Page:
Originally Posted by rich
Now, our little airgun pellet is like the stick. Ultimately, if gravity didn't pull it to the ground first, it would travel along in the wind, at the same speed as the air molecules. Much like a dandelion seed. But initially, at the instant the pellet exits the barrel, it has zero speed in the direction of the wind. Take a broadside wind for example as it's easier to imagine. So, if the pellet accelerates sideways from a zero vector to equilibrium with the wind, there has to be a force acting upon it, same as the stick in the water.
Yup, that's what confuses me too Rich - well spotted
Now for an aircraft this acceleration to the speed of the wind isn't significant and it happens almost instantly at the point of take off (or rotation), but an airgun slug is only travelling for a very short period of time so this acceleration must make a difference surely? I'd have thought anyway.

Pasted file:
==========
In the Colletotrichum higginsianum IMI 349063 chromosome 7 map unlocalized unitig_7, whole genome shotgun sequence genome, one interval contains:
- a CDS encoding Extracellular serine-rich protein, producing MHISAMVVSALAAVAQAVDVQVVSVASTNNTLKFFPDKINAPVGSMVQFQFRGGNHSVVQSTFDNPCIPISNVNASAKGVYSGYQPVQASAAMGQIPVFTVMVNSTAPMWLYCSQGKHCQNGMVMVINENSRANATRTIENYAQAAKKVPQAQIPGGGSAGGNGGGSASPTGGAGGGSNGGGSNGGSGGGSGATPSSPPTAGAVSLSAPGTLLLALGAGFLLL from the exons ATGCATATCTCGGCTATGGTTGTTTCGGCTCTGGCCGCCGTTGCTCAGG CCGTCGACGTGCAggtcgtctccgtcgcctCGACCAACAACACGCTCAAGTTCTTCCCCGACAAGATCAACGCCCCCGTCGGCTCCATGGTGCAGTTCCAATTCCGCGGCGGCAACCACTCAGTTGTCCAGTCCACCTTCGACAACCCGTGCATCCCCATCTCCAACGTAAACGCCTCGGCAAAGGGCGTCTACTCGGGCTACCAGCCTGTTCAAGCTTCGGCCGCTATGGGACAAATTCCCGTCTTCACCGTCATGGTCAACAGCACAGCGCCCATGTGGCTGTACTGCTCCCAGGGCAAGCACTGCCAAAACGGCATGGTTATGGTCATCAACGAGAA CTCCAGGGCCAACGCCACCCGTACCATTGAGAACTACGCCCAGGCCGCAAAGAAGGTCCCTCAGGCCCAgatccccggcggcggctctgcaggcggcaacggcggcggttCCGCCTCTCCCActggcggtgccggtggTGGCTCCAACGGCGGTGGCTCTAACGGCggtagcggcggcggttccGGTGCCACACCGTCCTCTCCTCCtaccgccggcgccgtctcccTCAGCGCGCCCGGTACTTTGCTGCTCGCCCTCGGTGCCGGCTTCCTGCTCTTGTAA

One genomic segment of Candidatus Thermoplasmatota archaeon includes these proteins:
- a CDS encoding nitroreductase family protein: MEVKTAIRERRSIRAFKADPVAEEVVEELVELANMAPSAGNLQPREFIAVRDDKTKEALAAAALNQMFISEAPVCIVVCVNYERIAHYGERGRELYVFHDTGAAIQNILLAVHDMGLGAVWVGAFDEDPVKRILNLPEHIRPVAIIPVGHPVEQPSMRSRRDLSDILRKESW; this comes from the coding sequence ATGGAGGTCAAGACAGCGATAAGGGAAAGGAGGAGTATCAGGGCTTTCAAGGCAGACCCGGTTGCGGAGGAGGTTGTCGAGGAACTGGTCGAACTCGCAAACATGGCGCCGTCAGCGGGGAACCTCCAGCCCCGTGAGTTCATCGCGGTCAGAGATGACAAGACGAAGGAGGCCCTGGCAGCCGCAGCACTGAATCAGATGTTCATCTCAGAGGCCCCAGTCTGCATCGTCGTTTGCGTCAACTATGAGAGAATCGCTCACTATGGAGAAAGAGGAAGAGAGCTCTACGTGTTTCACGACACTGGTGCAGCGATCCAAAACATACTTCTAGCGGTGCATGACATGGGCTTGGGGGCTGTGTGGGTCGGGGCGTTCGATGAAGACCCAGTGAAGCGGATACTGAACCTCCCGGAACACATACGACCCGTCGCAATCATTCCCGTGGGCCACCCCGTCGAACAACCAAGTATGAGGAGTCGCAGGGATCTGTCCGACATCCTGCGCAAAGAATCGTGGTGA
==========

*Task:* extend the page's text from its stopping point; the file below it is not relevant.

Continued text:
I did say I'm not a ballistics expert, I was trying to explain why side profile isn't taken account of in the wind calculations (directly) in the same way it was explained to me.
I have no idea whether the wind drift calculation is correct, but I know it's been used for a long long time with accurate results by people with access to a lot more testing resources than any of us have got, so who am I to disagree with them.